Engagement in Math Learning
Phase 3

Where we stand on the Double Diamond

Selecting our problem of practice put us in the middle of the double-diamond process. At this point, we chose a grade level of math we wanted to focus on and mapped in the Alberta curriculum. For field IV, we are all returning to teach grade 5 math so this was an obvious focus for all of us. We then chose two design approaches to explore to help find a solution on how we might motivate students to be more engaged in the math discipline. We chose Universal Design for Learning (UDL) and Design-based Inquiry (DBI). Within the UDL approach we explored the Shape and Space Unit in grade 5 math and within the DBI approach, we explored an interdisciplinary project that involved Data Analysis (math) and Weather (science).

Design-based Inquiry

After selecting a topic to explore, Data Analysis and Weather, in this case, we begin by asking ourselves some core questions about the topic. These include;

  1. What matters about this topic?
  2. Who cares about this topic?
  3. What are the issues surrounding this topic?
  4. What are the problems that are unresolved?

Answers to these questions helped us choose possible directions we could take our topics of interest. By narrowing in on what these topics meant to us, we could begin to think of possible learning outcomes that would interest us and our students. The last questions specifically were insightful because answering that question about any topic would mean that the answer would be relevant and require critically thinking to answer.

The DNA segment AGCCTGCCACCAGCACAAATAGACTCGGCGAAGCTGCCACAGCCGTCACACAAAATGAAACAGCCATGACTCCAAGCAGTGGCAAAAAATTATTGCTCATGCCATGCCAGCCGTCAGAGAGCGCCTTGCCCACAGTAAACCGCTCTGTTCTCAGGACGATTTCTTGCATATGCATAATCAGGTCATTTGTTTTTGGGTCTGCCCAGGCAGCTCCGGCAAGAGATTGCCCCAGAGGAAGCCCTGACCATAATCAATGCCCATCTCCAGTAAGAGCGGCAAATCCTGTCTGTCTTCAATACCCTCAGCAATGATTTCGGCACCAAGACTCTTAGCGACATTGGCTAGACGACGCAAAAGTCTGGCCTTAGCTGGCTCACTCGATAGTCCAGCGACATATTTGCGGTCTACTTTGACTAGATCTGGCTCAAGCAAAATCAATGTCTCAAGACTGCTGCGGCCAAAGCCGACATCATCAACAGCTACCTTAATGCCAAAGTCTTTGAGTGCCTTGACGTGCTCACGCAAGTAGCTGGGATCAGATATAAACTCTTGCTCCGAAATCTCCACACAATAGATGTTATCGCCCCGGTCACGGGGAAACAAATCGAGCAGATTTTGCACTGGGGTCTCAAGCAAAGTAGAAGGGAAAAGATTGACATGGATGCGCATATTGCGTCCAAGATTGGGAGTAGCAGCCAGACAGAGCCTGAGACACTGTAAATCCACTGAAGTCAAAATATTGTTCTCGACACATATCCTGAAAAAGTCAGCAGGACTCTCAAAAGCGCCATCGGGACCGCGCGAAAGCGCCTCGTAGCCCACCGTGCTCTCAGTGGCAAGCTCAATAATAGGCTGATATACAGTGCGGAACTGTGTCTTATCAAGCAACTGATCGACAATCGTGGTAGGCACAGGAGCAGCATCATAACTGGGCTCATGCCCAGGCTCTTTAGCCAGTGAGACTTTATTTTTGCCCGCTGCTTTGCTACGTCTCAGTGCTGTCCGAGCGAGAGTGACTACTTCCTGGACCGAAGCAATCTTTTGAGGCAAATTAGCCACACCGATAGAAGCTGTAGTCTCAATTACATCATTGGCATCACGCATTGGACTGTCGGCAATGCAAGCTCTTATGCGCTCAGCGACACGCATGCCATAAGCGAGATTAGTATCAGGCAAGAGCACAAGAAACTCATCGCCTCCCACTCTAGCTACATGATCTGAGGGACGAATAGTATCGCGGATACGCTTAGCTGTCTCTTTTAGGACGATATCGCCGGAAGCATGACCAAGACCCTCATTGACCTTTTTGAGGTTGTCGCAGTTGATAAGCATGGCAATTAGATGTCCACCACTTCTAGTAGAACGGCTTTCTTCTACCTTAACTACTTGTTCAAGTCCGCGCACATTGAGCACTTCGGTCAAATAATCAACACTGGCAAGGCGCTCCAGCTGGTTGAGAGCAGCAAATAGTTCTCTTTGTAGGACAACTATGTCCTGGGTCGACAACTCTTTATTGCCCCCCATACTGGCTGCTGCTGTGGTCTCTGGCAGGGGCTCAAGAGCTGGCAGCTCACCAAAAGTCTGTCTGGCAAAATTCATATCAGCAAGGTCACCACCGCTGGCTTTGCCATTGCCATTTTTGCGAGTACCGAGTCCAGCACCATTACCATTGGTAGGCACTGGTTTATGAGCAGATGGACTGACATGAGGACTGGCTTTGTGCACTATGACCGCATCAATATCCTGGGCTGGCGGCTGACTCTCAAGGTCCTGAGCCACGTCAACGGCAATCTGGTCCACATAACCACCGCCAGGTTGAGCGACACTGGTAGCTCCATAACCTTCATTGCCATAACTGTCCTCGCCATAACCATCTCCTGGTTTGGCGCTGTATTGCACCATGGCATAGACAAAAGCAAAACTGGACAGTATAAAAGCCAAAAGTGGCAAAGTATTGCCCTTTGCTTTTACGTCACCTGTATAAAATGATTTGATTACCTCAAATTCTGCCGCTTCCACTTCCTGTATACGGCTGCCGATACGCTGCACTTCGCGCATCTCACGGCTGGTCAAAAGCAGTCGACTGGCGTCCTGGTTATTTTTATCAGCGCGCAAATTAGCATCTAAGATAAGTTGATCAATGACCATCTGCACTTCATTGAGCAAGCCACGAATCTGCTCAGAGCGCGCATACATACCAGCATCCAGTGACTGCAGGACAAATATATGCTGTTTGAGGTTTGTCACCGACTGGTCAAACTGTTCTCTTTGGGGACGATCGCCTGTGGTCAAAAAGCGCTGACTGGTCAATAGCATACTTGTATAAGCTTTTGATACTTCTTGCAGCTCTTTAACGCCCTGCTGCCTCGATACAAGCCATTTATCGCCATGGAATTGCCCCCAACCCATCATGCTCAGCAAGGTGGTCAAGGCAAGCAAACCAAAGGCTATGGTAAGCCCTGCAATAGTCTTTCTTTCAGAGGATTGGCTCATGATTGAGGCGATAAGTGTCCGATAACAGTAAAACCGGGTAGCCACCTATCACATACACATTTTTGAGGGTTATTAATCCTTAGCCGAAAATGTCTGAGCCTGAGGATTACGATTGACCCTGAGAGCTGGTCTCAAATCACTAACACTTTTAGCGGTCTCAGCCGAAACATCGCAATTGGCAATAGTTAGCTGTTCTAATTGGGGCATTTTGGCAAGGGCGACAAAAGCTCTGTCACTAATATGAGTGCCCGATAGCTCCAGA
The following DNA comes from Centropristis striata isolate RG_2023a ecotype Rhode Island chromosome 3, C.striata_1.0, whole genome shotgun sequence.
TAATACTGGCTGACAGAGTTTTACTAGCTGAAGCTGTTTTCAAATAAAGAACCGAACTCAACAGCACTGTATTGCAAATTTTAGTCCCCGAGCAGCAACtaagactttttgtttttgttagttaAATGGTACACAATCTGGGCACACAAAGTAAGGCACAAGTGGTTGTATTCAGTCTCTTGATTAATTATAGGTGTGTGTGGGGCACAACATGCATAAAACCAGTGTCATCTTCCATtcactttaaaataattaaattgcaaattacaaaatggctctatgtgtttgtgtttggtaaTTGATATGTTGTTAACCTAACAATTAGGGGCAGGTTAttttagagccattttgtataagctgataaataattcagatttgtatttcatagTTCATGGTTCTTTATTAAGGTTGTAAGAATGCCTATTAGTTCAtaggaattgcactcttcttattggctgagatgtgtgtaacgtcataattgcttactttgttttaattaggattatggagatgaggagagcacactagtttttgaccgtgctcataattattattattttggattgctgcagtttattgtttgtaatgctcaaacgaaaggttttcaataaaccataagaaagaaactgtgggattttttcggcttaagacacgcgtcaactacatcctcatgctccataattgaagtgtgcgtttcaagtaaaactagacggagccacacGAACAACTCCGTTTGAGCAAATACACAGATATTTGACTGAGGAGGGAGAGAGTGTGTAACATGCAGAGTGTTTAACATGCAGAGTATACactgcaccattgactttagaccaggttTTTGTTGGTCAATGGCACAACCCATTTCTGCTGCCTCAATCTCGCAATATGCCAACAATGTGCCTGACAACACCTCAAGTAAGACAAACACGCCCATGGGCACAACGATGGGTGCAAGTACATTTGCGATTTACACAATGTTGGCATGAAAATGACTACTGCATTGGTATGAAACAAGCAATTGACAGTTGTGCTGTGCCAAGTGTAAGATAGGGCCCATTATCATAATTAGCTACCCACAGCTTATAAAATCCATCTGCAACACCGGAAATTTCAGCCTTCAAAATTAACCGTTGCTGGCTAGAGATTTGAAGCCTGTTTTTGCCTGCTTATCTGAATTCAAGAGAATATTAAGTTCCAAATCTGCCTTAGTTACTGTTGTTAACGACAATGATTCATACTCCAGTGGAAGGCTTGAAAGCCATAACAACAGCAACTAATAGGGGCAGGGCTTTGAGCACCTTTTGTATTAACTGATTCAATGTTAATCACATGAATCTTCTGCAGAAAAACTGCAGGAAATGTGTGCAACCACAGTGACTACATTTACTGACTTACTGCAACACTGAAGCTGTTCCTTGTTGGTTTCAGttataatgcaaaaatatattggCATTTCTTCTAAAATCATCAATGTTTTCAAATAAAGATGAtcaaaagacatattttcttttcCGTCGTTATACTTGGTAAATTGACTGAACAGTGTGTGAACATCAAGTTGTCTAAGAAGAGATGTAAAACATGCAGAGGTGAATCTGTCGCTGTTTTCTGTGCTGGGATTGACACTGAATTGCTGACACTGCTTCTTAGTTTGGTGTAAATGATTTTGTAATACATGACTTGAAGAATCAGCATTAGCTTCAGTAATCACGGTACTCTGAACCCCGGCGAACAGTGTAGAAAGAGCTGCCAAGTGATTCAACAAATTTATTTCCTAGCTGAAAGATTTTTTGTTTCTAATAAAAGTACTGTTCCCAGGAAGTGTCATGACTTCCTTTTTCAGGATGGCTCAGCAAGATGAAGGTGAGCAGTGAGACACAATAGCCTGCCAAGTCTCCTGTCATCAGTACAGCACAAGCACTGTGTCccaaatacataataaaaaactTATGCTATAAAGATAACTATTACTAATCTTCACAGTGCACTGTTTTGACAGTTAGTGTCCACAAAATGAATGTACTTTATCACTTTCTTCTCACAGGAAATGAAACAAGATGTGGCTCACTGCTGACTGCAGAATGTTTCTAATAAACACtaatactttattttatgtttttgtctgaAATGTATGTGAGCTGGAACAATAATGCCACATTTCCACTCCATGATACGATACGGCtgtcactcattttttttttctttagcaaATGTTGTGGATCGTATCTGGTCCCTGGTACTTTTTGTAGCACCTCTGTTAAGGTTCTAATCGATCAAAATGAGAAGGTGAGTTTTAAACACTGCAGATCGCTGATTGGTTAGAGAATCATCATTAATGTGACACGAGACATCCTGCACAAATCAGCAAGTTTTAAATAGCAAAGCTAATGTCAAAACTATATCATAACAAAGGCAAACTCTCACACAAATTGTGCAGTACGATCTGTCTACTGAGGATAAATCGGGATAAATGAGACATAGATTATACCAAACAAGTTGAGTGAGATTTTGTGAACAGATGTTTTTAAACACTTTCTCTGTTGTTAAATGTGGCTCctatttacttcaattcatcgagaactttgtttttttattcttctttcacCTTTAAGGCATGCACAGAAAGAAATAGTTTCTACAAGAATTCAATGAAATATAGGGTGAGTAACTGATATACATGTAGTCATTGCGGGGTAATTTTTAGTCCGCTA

Once we knew in which direction we were headed, we could begin to think of possible inquiry tasks students could do related to the topic. This allowed us to dream up amazing things students could do any sort of work backwards. Instead of thinking about how I would start teaching this topic, which is a very overwhelming thought, we instead thought of cool things students would love to create. In that dreamt up creation, we would then think of how to get students there but brainstorming subtasks and scaffolding steps. Collaborating with a peer was also very helpful during this step because they could provide other ideas from a different perspective.

This step went hand-in-hand with the step of thinking about disciplinary identities, related to the topic, within students could work and complete the tasks/projects we brainstormed. Essentially, if the tasks we dreamt up could somehow fit into real-life identities, then they would naturally be meaningful and relevant.